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Clouds from a Different Angle

Scientists use satellite data from the CERES instrument to simulate cloud effects and improve the accuracy of global climate models.

By Jason Wolfe

Have you ever put together a jigsaw puzzle only to discover you were missing some pieces? The picture just doesn't look quite right. This is the scenario that scientists sometimes face when trying to create a picture of what the Earth's future climate will look like. The climate puzzle may look almost complete, but there is a piece missing--and it's a vital one.

Climate models use mathematical equations to simulate how the Earth's climate, both past and future, responds to changes in levels of greenhouse gases, aerosols, and solar energy. Since they take into account factors such as the size of the Earth, the shape and elevation of continents, the composition of the atmosphere, atmospheric and oceanic circulation, and the amount of sunlight striking the Earth, climate models can create "artificial" climates that mathematically resemble the real world.

Researchers rely increasingly on climate models to explore the Earth's climate system. But according to a recent Intergovernmental Panel on Climate Change (IPCC) report, one of the biggest challenges in building a reliable climate model is representing the effects of clouds, particularly the way they reflect sunlight and emit thermal energy.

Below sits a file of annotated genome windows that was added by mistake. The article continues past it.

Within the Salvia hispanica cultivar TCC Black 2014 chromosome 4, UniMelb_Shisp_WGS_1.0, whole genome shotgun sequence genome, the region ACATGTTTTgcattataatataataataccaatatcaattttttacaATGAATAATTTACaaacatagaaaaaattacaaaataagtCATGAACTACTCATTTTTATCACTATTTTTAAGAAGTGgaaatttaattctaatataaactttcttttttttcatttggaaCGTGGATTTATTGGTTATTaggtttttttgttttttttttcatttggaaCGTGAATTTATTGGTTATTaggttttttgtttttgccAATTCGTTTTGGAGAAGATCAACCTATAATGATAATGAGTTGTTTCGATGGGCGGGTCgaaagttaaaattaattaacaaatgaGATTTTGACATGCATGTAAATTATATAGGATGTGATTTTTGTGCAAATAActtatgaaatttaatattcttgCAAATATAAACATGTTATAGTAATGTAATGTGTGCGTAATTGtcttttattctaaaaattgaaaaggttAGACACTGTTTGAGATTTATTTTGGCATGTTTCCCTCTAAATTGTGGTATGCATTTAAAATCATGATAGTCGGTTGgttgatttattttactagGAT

Cumulus clouds Atlantic Ocean

Cumulus clouds gather over the Atlantic Ocean. (Image courtesy of NOAA Photo Library)

"Traditional climate models have a rather simple view of clouds and their effects on climate, partly because the models can't duplicate the wide range of cloud processes," said Norman Loeb, a professor at Hampton University and research scientist at the Langley Research Center (LaRC).

Clouds play an important role in climate, not only because they produce precipitation, but also because they help regulate the Earth's radiation balance, where the energy absorbed from the sun must equal the energy radiated back into space. By reflecting incoming sunlight and blocking the flow of radiation from the surface back to space, clouds play a pivotal role in a delicate balance that sets the temperature on Earth.

Without this balance, the Earth's average temperature would increase or decrease, so a change in cloud cover can ultimately influence climate. "Cloud properties change over time, and understanding how these changes affect the Earth's radiation is critical for improving model predictions of future climate," said Loeb, who studies cloud properties and devotes much of his current research efforts to developing satellite-based global climate data that will improve the way cloud effects are represented in climate models.

Since scattered radiant energy, or light, helps control the Earth's energy balance, accurate measurements are essential to long-term climate change studies. Satellite data enable scientists to study the Earth's atmosphere from space, a perspective that renders the effects of scattered light more noticeable. According to Loeb, the path that light travels is very different if you observe an object from a straight, downward view than if you observe it from an oblique view, where light scatters through a longer path. When you look straight up at the sky, for example, its color is increasingly blue, but it fades to white as you look toward the horizon where light scatters through a longer path.